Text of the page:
ExxonMobil to challenge $3.5 billion Alabama verdict
ExxonMobil Corp. plans to challenge a $3.5 billion verdict awarded in a case that alleged Exxon defrauded Alabama of royalties on production from 10 natural gas wells in state waters in Mobile Bay. The dispute hinges on whether Exxon was allowed to deduct processing costs from royalties.
ExxonMobil Corp. plans to appeal a $3.5 billion verdict awarded in a case that alleged Exxon defrauded Alabama of royalties on production from 10 gas wells in state waters in Mobile Bay, company officials said Wednesday.
That judgement is six times the previous record for civil damages in that state.
Jurors awarded Alabama $87.7 million in compensatory damages and $3.42 billion in punitive damages. They took only 2 hours to consider their verdict.
The award dwarfs the previous Alabama record of $581 million in civil damages in a 1999 case involving the purchase of a satellite dish. It rivals the $5 billion in punitive damages awarded in 1994 by a federal jury to 34,000 fishermen and other Alaskans following the Exxon Valdez oil spill in Prince William Sound in 1989. Exxon�s appeal of that judgment is still pending.
The dispute between ExxonMobil and Alabama began in 1995. Alabama officials claimed the lease agreement required ExxonMobil to pay royalties on the gross proceeds from its interests in gas wells in state waters. ExxonMobil claimed that the terms allowed the company to deduct processing costs before paying royalties. Company officials also maintained that royalties were not required on gas used as part of the Alabama production process.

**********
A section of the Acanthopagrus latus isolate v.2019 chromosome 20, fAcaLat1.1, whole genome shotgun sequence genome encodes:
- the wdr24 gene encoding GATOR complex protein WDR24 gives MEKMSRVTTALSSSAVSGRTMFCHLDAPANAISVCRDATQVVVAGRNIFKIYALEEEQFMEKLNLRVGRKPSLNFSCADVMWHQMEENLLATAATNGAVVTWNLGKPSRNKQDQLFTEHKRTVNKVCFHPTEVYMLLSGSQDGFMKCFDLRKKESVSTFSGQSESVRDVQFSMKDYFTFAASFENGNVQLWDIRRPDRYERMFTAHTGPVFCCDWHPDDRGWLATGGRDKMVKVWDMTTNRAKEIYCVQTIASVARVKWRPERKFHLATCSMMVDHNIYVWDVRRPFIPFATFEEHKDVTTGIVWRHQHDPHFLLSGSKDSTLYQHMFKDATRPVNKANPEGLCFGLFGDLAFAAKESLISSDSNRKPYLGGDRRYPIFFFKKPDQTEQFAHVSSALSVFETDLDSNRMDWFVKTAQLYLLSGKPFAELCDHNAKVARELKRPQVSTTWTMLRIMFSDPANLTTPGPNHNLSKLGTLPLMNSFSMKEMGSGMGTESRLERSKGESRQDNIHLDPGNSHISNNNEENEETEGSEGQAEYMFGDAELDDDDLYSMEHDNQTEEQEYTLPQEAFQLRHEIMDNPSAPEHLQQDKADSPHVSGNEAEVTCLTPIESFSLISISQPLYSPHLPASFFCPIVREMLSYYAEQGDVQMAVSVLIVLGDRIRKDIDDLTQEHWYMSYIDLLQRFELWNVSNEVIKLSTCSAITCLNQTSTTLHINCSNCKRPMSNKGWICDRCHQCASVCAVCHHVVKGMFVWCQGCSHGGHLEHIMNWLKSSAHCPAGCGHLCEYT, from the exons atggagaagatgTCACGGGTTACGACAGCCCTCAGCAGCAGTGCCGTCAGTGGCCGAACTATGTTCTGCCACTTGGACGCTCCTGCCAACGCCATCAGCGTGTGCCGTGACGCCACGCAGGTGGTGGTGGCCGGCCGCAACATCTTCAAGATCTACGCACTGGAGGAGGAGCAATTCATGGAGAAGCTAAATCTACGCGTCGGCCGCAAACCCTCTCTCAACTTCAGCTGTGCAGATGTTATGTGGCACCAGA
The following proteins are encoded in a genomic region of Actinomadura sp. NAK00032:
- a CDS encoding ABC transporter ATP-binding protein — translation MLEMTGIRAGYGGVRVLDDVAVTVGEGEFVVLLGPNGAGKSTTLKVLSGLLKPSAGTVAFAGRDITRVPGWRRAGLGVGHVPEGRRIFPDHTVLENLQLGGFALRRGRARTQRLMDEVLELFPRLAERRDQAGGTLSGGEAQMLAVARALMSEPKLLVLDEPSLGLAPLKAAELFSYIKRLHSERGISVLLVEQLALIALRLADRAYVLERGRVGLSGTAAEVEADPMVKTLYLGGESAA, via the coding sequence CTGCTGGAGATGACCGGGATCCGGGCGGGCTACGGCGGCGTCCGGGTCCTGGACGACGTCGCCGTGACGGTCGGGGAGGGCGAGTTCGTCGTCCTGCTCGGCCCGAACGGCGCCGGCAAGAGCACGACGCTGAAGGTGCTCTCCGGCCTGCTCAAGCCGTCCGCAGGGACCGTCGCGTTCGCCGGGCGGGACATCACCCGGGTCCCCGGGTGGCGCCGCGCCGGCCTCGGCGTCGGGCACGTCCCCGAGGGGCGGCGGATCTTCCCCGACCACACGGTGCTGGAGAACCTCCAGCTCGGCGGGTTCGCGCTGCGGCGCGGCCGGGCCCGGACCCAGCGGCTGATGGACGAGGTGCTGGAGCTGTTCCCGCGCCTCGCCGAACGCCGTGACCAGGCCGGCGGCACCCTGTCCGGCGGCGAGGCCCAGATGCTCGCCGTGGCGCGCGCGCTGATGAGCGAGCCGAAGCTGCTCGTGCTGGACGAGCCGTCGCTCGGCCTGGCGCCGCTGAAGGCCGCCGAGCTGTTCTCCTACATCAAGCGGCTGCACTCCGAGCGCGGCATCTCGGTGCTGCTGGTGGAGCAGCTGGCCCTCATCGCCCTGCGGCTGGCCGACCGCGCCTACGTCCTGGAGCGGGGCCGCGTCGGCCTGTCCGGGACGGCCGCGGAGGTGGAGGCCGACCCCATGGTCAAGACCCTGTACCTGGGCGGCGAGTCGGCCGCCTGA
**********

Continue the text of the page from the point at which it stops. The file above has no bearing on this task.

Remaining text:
Consultants figured the unpaid royalties and interest at $87.7 million.
Bob Cunningham, the attorney representing Alabama, claimed that recent escalation of gas prices would have given ExxonMobil a $1 billion windfall from royalty underpayments over a 30-year period. He asked for three times that amount in punitive damages.
�You�ve got to look at not only what they stole, but what they wanted to steal,� he told jurors.
ExxonMobil officials said they did their best to comply with the contradictory terms of Alabama�s leases. They contended that the company did not owe the state nearly the amount claimed, if anything. And they said a simple contract dispute did not warrant such a large punitive penalty.
Alabama has similar suits pending against four other producers in the state�s coastal waters.